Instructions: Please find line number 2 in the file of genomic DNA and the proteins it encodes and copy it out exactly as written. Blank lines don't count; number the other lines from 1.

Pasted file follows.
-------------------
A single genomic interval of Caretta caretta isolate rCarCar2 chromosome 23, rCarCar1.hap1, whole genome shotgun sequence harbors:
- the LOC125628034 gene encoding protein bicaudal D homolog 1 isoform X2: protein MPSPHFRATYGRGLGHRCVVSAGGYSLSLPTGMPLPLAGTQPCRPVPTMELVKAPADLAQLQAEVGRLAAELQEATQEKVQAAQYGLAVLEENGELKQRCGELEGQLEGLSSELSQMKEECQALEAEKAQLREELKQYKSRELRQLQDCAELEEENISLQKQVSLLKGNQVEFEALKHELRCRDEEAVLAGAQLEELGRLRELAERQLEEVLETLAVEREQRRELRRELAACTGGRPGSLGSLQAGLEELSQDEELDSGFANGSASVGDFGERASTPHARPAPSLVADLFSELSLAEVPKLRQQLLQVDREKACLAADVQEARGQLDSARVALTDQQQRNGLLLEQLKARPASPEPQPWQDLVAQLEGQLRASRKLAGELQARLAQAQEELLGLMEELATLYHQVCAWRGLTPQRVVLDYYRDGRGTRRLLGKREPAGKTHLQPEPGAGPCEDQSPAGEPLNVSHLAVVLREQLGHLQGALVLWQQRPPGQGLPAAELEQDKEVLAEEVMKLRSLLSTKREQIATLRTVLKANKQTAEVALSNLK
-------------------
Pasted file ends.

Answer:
- the LOC125628034 gene encoding protein bicaudal D homolog 1 isoform X2: protein MPSPHFRATYGRGLGHRCVVSAGGYSLSLPTGMPLPLAGTQPCRPVPTMELVKAPADLAQLQAEVGRLAAELQEATQEKVQAAQYGLAVLEENGELKQRCGELEGQLEGLSSELSQMKEECQALEAEKAQLREELKQYKSRELRQLQDCAELEEENISLQKQVSLLKGNQVEFEALKHELRCRDEEAVLAGAQLEELGRLRELAERQLEEVLETLAVEREQRRELRRELAACTGGRPGSLGSLQAGLEELSQDEELDSGFANGSASVGDFGERASTPHARPAPSLVADLFSELSLAEVPKLRQQLLQVDREKACLAADVQEARGQLDSARVALTDQQQRNGLLLEQLKARPASPEPQPWQDLVAQLEGQLRASRKLAGELQARLAQAQEELLGLMEELATLYHQVCAWRGLTPQRVVLDYYRDGRGTRRLLGKREPAGKTHLQPEPGAGPCEDQSPAGEPLNVSHLAVVLREQLGHLQGALVLWQQRPPGQGLPAAELEQDKEVLAEEVMKLRSLLSTKREQIATLRTVLKANKQTAEVALSNLK